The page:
Tanger is a great way to move cargo out of Asia. It can be used to transport cargo into North Europe. In an interview, he stated that you can move it to Africa, the US or South America. “We would be happy to increase our investment in it.”

Morocco’s relationship to the West goes beyond trade and investment. With 37 million people and an economy the size of Mississippi’s, it’s on a This makes it eligible to receive defense and security assistance, which is useful in regional territorial disputes. These bonds make China’s strategy in the region more complex.

According to government statistics, the US surpassed France as the biggest source of foreign direct investments in Morocco last year, while China climbed into the top 10.

Two Chinese tech giants, Huawei Technologies Co. (and ZTE Corp.), which western officials fear pose national security risks, are already recruiting engineers in Morocco. If the plans for the high-tech zone are successful, by 2027 there could be 200 Chinese tech companies operating in Morocco.

Few American executives can claim to have seen the transformation of the country in the past two decades more closely than Julianne Fuman, Europe General Manager for Polydesign Systems. The company, which employs 1,600 people, makes interior trim, seating and other parts in a plant located at the Tanger Free Zone. It ships these parts all over the globe.

She said that the firm began in 2001 with 50 employees, “back then it was just empty fields with sheep grazing.” Furman believes that the geopolitical risk of a US-China conflict is real but manageable.

She said, “It is a fine balance to make one happy while making the other happier. Morocco has been able to walk this line so far.”

She lists some of the benefits that come with manufacturing in China for customers around the world: Absenteeism is much lower and turnover among employees is far less than at factories she managed in central Europe. Furman says that if Polydesign were to move to a country with higher labor costs, such as the UK, which has greater automation, it would be 10-12 times more expensive to hire workers.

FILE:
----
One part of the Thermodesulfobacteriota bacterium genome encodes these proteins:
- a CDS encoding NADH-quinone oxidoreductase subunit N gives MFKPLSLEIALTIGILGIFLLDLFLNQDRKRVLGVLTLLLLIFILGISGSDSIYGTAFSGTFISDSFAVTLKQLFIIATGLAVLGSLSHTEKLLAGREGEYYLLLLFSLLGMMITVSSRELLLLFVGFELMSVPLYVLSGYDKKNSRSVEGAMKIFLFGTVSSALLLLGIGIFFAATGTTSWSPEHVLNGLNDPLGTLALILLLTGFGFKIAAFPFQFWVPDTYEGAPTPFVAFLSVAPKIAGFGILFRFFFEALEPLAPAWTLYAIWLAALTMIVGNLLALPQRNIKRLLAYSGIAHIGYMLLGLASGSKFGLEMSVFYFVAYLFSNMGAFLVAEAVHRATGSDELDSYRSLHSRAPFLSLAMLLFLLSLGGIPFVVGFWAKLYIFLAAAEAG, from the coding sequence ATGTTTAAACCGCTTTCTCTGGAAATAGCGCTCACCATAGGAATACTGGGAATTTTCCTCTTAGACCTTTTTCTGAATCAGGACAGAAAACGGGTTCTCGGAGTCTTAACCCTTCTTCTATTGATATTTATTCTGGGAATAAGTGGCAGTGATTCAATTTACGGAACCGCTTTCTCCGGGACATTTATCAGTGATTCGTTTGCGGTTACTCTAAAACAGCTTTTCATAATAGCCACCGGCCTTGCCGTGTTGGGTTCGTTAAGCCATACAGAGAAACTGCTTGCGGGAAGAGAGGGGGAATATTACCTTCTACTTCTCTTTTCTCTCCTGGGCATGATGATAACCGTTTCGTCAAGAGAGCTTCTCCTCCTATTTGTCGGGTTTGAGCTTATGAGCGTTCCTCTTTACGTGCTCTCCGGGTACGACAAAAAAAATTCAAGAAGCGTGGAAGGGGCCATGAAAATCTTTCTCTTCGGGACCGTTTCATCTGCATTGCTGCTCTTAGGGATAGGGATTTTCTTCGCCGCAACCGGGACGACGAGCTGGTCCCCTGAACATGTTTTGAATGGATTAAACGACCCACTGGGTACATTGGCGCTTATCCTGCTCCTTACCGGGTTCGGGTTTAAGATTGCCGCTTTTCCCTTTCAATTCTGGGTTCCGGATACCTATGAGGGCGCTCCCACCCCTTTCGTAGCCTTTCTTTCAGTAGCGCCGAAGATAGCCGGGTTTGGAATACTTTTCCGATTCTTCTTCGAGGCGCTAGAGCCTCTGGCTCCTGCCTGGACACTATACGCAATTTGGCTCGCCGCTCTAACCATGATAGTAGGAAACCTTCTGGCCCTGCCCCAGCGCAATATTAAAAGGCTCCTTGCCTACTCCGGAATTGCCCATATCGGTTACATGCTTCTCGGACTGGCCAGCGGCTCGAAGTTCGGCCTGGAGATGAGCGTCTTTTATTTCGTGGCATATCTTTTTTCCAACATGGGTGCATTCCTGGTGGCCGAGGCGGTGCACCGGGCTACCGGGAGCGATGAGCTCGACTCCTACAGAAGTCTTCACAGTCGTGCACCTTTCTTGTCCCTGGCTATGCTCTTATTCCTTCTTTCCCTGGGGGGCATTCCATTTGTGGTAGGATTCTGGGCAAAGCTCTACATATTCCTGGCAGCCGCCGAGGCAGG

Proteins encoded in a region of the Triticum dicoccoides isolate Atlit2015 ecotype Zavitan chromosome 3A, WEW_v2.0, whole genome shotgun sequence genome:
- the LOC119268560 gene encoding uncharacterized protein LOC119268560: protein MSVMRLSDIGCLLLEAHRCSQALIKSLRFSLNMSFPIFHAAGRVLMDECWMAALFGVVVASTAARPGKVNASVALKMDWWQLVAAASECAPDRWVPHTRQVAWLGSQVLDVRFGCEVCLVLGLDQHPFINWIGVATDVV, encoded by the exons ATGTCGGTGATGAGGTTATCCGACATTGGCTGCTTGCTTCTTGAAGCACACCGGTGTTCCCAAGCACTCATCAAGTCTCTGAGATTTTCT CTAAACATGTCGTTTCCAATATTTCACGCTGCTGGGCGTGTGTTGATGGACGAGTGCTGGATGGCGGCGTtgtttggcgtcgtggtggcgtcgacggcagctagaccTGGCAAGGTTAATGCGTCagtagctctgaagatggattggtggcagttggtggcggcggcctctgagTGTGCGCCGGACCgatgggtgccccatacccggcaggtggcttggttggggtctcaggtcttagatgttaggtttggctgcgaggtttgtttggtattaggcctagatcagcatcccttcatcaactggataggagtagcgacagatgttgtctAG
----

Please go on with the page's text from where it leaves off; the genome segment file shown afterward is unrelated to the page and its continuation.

There remain plenty of obstacles to an investment-recruiting campaign that’s used up about half the designated land. Morocco’s labor force, for instance, “doesn’t seem to be in a great position to meet this challenge,” World Bank economist Federica Marzo stated. The female participation rate is low. Child-care outside of families is scarce. And daily commutes can be a struggle for many workers.

For example, during shift changes, convoys are formed of buses that block traffic as employees travel to and from the Tanger plant. Around 150 shuttles are used by passengers who commute for three hours round trip each day. Morocco opened its high-speed rail in 2018, connecting Tangier to the capital Rabat and Casablanca. However, the train is not very useful for many rural Moroccans due to the price and the limited stops.

The young workforce also needs better skills. The US and China compete on the ground in two programs that started in April.

Boeing Co., a US aerospace giant, teamed up to launch a four month STEM (Science, Technology, Engineering and Math) training program with the Ministry of Youth, Culture and Communications. The program is aimed at dozens of young people aged 18 to 25. Huawei’s Moroccan branch held masterclasses with programs that aimed to improve IT skills at a local school.

Rabia Alama is the managing director of American Chamber of Commerce Morocco. She said that China has a much stronger presence when it comes recruiting and training students in Morocco. She lives close to about 150 young Chinese executives working at Huawei and ZTE. They are assimilated into the community and speak the local dialect.

She said that Huawei is, for instance, “going to universities, setting up academies and giving grants to students to go to China.” “I wish that the US would offer scholarships to students.”